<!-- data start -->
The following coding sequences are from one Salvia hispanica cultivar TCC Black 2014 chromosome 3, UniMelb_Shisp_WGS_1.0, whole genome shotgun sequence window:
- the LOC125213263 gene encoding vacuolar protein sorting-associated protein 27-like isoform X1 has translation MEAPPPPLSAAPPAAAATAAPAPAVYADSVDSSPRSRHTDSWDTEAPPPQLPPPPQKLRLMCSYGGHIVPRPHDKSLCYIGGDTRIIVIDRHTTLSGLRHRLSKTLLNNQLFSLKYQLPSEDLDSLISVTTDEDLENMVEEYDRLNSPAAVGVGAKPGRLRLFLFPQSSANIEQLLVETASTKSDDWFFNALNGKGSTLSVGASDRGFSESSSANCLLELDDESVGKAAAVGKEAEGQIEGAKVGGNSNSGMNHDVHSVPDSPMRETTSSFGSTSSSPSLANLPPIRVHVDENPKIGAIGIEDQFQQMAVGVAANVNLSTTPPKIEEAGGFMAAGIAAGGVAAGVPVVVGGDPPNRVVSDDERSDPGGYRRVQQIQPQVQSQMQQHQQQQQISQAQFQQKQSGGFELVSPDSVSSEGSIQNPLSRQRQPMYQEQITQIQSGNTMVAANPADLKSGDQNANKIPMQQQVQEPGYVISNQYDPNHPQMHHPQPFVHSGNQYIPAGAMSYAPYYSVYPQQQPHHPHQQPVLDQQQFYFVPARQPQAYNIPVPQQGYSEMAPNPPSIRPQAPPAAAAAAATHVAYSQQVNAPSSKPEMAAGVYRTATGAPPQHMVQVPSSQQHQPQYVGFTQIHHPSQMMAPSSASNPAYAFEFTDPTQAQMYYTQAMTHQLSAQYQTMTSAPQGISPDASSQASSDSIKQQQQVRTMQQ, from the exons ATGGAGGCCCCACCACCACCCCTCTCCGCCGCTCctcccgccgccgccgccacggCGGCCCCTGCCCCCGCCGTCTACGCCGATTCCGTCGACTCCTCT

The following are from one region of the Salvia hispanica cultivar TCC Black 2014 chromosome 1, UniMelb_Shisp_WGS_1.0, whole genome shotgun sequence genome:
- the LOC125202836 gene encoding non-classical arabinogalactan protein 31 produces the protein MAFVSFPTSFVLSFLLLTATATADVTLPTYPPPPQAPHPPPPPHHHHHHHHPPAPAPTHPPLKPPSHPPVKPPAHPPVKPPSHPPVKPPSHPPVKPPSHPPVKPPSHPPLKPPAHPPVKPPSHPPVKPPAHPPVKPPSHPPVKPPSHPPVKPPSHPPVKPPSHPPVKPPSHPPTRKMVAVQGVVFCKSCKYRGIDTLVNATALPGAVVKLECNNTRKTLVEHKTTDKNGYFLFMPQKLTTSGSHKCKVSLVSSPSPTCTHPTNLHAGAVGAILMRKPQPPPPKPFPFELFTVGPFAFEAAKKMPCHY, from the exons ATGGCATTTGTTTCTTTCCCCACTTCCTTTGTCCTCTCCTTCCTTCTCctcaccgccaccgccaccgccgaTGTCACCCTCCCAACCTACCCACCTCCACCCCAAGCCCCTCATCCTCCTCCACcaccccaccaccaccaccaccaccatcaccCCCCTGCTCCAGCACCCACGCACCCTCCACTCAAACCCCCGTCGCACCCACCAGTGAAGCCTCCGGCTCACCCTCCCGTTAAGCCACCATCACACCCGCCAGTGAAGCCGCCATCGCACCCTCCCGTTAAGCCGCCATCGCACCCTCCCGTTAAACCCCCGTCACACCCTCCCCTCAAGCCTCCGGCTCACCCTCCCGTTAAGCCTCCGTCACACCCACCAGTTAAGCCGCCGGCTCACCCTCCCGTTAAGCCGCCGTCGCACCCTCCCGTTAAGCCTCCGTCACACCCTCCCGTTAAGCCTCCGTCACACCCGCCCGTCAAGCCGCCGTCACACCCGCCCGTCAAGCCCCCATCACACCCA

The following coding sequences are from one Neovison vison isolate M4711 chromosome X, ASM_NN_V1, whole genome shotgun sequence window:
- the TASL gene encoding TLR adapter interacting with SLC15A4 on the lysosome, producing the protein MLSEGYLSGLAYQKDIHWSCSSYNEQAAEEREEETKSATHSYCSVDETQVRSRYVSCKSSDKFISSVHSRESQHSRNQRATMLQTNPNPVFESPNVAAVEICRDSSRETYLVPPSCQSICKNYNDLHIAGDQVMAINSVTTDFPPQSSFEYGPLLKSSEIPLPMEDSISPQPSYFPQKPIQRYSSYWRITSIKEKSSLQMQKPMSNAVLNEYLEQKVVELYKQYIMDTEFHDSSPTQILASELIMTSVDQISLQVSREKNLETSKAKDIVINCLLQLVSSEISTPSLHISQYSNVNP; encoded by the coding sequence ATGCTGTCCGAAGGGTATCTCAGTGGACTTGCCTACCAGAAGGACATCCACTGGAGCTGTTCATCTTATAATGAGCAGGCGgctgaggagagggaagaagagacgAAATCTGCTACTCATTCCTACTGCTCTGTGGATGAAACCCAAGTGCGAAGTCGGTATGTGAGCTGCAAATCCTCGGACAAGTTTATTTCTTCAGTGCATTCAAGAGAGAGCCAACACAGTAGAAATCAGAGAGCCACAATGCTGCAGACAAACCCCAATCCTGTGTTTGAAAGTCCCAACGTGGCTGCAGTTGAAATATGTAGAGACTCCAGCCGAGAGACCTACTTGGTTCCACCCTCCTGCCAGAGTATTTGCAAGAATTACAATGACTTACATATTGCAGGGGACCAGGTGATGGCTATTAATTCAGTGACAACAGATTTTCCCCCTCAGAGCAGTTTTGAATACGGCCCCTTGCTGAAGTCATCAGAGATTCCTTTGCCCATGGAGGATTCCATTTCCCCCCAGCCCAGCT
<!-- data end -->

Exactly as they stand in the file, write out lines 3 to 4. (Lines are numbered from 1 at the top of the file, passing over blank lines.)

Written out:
The following are from one region of the Salvia hispanica cultivar TCC Black 2014 chromosome 1, UniMelb_Shisp_WGS_1.0, whole genome shotgun sequence genome:
- the LOC125202836 gene encoding non-classical arabinogalactan protein 31 produces the protein MAFVSFPTSFVLSFLLLTATATADVTLPTYPPPPQAPHPPPPPHHHHHHHHPPAPAPTHPPLKPPSHPPVKPPAHPPVKPPSHPPVKPPSHPPVKPPSHPPVKPPSHPPLKPPAHPPVKPPSHPPVKPPAHPPVKPPSHPPVKPPSHPPVKPPSHPPVKPPSHPPVKPPSHPPTRKMVAVQGVVFCKSCKYRGIDTLVNATALPGAVVKLECNNTRKTLVEHKTTDKNGYFLFMPQKLTTSGSHKCKVSLVSSPSPTCTHPTNLHAGAVGAILMRKPQPPPPKPFPFELFTVGPFAFEAAKKMPCHY, from the exons ATGGCATTTGTTTCTTTCCCCACTTCCTTTGTCCTCTCCTTCCTTCTCctcaccgccaccgccaccgccgaTGTCACCCTCCCAACCTACCCACCTCCACCCCAAGCCCCTCATCCTCCTCCACcaccccaccaccaccaccaccaccatcaccCCCCTGCTCCAGCACCCACGCACCCTCCACTCAAACCCCCGTCGCACCCACCAGTGAAGCCTCCGGCTCACCCTCCCGTTAAGCCACCATCACACCCGCCAGTGAAGCCGCCATCGCACCCTCCCGTTAAGCCGCCATCGCACCCTCCCGTTAAACCCCCGTCACACCCTCCCCTCAAGCCTCCGGCTCACCCTCCCGTTAAGCCTCCGTCACACCCACCAGTTAAGCCGCCGGCTCACCCTCCCGTTAAGCCGCCGTCGCACCCTCCCGTTAAGCCTCCGTCACACCCTCCCGTTAAGCCTCCGTCACACCCGCCCGTCAAGCCGCCGTCACACCCGCCCGTCAAGCCCCCATCACACCCA